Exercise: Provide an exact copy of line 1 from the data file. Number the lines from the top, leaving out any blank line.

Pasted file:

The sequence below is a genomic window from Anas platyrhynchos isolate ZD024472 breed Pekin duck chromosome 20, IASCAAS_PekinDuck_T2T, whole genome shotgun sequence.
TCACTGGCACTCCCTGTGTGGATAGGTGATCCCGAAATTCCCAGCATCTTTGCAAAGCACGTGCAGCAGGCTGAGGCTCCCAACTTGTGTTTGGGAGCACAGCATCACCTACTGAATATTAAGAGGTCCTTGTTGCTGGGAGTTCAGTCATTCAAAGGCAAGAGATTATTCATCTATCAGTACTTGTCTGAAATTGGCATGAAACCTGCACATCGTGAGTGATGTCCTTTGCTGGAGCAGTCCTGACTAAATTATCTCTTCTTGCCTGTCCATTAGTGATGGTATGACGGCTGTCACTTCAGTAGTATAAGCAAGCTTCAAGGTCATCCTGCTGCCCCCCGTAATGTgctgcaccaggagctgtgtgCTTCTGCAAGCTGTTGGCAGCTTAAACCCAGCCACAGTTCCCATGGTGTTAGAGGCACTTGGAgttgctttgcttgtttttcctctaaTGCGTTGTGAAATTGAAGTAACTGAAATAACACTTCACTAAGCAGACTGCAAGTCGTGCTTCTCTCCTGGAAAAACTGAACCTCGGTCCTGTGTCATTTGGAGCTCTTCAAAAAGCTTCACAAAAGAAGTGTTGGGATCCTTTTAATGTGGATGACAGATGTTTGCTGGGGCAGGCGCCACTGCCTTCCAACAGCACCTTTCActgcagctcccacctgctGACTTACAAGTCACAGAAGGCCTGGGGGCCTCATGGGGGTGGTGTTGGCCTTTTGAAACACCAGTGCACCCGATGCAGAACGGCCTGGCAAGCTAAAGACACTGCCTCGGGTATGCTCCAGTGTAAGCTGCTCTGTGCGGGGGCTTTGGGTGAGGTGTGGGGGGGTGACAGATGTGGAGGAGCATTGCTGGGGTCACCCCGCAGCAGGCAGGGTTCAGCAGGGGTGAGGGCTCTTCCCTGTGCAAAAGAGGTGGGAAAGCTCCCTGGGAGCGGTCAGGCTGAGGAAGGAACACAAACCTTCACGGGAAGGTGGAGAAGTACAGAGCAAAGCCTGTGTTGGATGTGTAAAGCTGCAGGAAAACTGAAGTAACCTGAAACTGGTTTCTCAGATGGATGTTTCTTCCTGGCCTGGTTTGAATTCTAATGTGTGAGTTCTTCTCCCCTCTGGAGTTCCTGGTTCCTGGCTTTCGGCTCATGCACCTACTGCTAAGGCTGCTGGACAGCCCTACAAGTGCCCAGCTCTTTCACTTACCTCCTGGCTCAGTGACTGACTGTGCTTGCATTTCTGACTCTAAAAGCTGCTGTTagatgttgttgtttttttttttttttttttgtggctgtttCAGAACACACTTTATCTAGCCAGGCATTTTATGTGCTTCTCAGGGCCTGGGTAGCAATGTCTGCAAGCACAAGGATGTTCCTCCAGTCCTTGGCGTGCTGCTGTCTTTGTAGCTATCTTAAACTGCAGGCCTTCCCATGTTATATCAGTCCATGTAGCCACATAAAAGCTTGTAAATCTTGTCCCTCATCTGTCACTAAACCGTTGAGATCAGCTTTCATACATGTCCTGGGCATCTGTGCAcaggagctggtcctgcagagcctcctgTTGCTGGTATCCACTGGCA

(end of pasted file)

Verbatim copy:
The sequence below is a genomic window from Anas platyrhynchos isolate ZD024472 breed Pekin duck chromosome 20, IASCAAS_PekinDuck_T2T, whole genome shotgun sequence.